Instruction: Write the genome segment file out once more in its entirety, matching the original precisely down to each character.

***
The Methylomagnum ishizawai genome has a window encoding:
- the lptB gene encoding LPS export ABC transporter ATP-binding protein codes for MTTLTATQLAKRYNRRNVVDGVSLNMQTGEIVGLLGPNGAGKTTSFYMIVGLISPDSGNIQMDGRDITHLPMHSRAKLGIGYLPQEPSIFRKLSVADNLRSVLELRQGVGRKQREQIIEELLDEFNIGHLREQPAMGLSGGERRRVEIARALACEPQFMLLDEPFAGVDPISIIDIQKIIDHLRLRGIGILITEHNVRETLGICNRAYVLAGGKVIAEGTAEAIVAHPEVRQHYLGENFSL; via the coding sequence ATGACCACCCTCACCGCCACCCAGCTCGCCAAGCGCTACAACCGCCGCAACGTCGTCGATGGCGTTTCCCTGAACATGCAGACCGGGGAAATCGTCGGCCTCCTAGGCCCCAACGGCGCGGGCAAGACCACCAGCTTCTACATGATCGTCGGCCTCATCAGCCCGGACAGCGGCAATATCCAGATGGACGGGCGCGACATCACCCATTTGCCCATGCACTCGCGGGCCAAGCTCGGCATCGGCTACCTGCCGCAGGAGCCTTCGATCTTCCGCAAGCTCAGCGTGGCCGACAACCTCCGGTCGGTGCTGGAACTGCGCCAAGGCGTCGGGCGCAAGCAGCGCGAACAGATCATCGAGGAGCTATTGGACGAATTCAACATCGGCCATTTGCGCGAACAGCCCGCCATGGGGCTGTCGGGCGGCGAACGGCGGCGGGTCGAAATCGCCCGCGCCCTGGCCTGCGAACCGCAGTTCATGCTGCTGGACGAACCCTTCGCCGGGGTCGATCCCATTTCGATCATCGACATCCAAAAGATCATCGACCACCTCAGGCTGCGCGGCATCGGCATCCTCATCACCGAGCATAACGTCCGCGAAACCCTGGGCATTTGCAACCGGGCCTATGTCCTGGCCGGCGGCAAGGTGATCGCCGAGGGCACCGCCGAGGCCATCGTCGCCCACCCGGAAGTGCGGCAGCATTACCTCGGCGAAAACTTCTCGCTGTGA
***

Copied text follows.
The Methylomagnum ishizawai genome has a window encoding:
- the lptB gene encoding LPS export ABC transporter ATP-binding protein codes for MTTLTATQLAKRYNRRNVVDGVSLNMQTGEIVGLLGPNGAGKTTSFYMIVGLISPDSGNIQMDGRDITHLPMHSRAKLGIGYLPQEPSIFRKLSVADNLRSVLELRQGVGRKQREQIIEELLDEFNIGHLREQPAMGLSGGERRRVEIARALACEPQFMLLDEPFAGVDPISIIDIQKIIDHLRLRGIGILITEHNVRETLGICNRAYVLAGGKVIAEGTAEAIVAHPEVRQHYLGENFSL; via the coding sequence ATGACCACCCTCACCGCCACCCAGCTCGCCAAGCGCTACAACCGCCGCAACGTCGTCGATGGCGTTTCCCTGAACATGCAGACCGGGGAAATCGTCGGCCTCCTAGGCCCCAACGGCGCGGGCAAGACCACCAGCTTCTACATGATCGTCGGCCTCATCAGCCCGGACAGCGGCAATATCCAGATGGACGGGCGCGACATCACCCATTTGCCCATGCACTCGCGGGCCAAGCTCGGCATCGGCTACCTGCCGCAGGAGCCTTCGATCTTCCGCAAGCTCAGCGTGGCCGACAACCTCCGGTCGGTGCTGGAACTGCGCCAAGGCGTCGGGCGCAAGCAGCGCGAACAGATCATCGAGGAGCTATTGGACGAATTCAACATCGGCCATTTGCGCGAACAGCCCGCCATGGGGCTGTCGGGCGGCGAACGGCGGCGGGTCGAAATCGCCCGCGCCCTGGCCTGCGAACCGCAGTTCATGCTGCTGGACGAACCCTTCGCCGGGGTCGATCCCATTTCGATCATCGACATCCAAAAGATCATCGACCACCTCAGGCTGCGCGGCATCGGCATCCTCATCACCGAGCATAACGTCCGCGAAACCCTGGGCATTTGCAACCGGGCCTATGTCCTGGCCGGCGGCAAGGTGATCGCCGAGGGCACCGCCGAGGCCATCGTCGCCCACCCGGAAGTGCGGCAGCATTACCTCGGCGAAAACTTCTCGCTGTGA